AF Nikkor 20-35 f2.8D

Discussion in 'Nikon' started by steve_johnston|4, Dec 16, 2020.

  1. I have owned this lens for about 20 years. It has been a very good performer. I am about ready to get the newest version of it. What should I expect? Hopefully improved performance? Thanks in advance.
     
  2. ShunCheung

    ShunCheung Administrator

    The 20-35mm/f2.8 AF-D is, by now, an "ancient" lens. What exactly do you mean by getting "the newest version" of it?

    I have never owned that 20-35mm zoom. In its days it was a pioneer wide zoom when zooms were uncommon and considered lower quality. Around 2001, I got the 17-35mm/f2.8 AF-S. For years I was quite happy with it until I started using 24MP, 36MP DSLRs. Today, if you want an F-mount lens, I prefer the 18-35mm/f3.5-4.5 AF-S, but that is a slower lens and is also a G lens. If you are planning to use it on older film SLRs, G lenses maybe a problem.

    The state of the art for wide zooms is probably Nikon's two Z-mount mirrorless lenses: 14-30mm/f4 S and 14-24mm/f2.8 S. But that is a totally different mount and a different discussion.
     
  3. I am by now ancient as well! I use it on 850 and 800e for landscapes and architecture. Works fine with a little help from Lr and Ps . It prints very well about as large as anyone wants. I am not going to go the Z route, just yet. It's just old and I am worried about the focusing motor. What is you opinion of the current 14-24 2.8?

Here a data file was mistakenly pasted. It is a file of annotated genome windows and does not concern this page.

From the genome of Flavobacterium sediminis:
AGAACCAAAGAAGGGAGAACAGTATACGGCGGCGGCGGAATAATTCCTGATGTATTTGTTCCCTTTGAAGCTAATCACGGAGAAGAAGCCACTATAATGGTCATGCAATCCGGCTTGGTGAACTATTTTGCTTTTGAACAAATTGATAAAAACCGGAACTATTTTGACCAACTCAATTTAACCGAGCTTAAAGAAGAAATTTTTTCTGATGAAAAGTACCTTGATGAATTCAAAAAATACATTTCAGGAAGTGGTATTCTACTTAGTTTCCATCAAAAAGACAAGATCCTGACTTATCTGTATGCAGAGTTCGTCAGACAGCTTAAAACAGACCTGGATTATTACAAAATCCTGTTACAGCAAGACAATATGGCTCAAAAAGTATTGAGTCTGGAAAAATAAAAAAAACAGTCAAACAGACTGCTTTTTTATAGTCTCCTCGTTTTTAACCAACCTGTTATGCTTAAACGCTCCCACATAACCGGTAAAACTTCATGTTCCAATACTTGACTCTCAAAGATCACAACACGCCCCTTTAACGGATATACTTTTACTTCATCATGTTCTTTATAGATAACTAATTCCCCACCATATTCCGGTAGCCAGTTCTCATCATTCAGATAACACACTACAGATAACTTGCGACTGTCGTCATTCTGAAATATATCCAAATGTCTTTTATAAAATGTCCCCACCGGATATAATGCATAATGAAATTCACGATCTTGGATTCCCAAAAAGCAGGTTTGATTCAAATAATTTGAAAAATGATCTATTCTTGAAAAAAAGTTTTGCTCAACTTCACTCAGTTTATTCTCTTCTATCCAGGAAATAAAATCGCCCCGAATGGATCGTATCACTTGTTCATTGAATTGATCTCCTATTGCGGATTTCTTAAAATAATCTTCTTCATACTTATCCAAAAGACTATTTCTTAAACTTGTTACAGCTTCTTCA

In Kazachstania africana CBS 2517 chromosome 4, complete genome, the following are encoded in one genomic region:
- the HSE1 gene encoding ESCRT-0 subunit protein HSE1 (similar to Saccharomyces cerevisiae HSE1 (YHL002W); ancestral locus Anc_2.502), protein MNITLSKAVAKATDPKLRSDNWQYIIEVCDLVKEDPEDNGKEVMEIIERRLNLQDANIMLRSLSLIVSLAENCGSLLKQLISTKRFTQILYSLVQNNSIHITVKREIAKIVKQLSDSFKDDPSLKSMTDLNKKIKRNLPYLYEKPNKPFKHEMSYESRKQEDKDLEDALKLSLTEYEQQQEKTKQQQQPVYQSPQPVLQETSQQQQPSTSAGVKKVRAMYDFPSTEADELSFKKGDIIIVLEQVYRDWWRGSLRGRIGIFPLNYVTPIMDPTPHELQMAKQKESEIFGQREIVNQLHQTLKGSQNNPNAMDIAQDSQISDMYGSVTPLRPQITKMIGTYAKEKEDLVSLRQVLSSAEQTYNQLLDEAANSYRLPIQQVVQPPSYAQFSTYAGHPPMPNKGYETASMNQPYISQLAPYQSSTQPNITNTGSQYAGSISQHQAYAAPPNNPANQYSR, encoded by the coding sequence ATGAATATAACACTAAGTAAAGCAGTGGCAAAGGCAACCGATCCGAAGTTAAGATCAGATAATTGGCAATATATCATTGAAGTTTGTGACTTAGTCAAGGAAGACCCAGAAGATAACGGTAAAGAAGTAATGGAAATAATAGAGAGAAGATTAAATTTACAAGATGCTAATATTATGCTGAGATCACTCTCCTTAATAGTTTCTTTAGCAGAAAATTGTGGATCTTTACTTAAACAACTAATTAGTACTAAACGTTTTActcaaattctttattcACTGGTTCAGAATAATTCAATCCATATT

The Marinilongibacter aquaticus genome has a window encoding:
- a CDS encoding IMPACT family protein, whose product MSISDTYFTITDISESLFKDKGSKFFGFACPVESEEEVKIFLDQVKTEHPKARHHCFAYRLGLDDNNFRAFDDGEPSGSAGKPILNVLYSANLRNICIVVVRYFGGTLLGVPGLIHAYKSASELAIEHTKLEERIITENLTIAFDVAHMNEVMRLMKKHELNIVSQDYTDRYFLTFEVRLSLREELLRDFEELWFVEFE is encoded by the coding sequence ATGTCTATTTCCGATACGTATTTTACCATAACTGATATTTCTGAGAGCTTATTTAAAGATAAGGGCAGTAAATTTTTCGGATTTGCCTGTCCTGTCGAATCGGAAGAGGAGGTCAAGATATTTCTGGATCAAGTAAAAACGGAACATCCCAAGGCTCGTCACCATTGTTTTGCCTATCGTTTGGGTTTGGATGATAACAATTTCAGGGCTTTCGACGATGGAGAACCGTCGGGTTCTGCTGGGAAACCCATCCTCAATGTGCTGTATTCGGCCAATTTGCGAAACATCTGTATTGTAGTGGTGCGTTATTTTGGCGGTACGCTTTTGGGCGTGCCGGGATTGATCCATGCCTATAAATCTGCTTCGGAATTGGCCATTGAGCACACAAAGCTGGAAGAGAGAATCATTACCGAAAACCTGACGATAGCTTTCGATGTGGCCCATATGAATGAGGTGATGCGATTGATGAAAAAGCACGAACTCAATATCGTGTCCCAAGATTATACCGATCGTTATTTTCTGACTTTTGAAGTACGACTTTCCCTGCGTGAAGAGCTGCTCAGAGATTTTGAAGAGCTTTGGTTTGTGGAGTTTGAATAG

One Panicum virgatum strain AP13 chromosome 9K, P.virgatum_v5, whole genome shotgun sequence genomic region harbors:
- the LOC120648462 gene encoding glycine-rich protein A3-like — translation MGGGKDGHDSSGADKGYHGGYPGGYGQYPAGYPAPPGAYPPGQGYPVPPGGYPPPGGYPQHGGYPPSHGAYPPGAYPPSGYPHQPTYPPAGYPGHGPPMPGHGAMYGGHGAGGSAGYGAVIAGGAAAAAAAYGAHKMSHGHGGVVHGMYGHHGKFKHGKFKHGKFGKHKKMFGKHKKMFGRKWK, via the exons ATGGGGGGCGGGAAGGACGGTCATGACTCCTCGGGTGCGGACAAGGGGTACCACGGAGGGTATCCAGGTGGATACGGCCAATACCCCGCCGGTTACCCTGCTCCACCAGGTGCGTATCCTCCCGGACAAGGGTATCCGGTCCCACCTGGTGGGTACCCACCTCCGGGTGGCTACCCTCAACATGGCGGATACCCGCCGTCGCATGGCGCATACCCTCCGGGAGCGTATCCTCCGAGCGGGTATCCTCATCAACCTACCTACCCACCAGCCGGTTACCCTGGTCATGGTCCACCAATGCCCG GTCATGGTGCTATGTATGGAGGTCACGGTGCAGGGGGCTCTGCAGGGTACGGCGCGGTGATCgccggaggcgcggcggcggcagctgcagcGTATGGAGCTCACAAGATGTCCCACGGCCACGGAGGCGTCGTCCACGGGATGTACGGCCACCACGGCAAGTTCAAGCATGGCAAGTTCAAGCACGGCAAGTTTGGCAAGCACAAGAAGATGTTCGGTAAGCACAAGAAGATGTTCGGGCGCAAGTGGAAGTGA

4. ShunCheung

    ShunCheung Administrator

    The 20-35mm/f2.8 is an AF-D lens, not AF-S. Therefore there is no focusing motor to worry about. I bought the 14-24mm/f2.8 AF-S back in 2008 and thought it would be a good landscape lens. I ended up rarely use it because it bulging front element is too vulnerable, and I would rather not travel with that. As I mentioned earlier, today, in the F-mount, I prefer the 18-35mm/f3.5-4.5 AF-S. Some like the 16-35mm/f4 AF-S VR, which I have never used. I bought the 17-35mm/f2.8 AF-S in 2001. I think it is poor now into the corners on the wide end, and the AF motor on mind has died.

    I took the image below a few days ago for another thread. The 14-24mm/f2.8 AF-S is the one on the left. The Z-mount version is literally a full pound lighter (1000g for the F version, 650g for the Z version, not shown here). Today, I pretty much only use mirrorless for landscape photography.

    14-30_20mm_1938.jpg
     
    Last edited: Dec 25, 2020
  5. One notable difference with newer wide-angle zooms is close focusing distance, generally 11 or 12 inches these days vs. ~1.5 feet with the 20-35mm. To me, that's a pretty big deal as far as compositional possibilities.

    Eric Sande
     
  6. I just put the 20-35 f2.8D on my D850 for Christmas morning. It is a good lens due to the light weight and the useful range. I also tired of the 17-35 f2/8D due to poor corners and edges, and weight. I haven't quite convinced myself that the 20-35 f2.8D is THE wide lens for backpacking, but its light weight is very appealing. There is some chromatic aberration, but it is easily correctible. This lens plus the 50-135 f3.5 Ais is a nice backpacking thought, but haven't done it yet.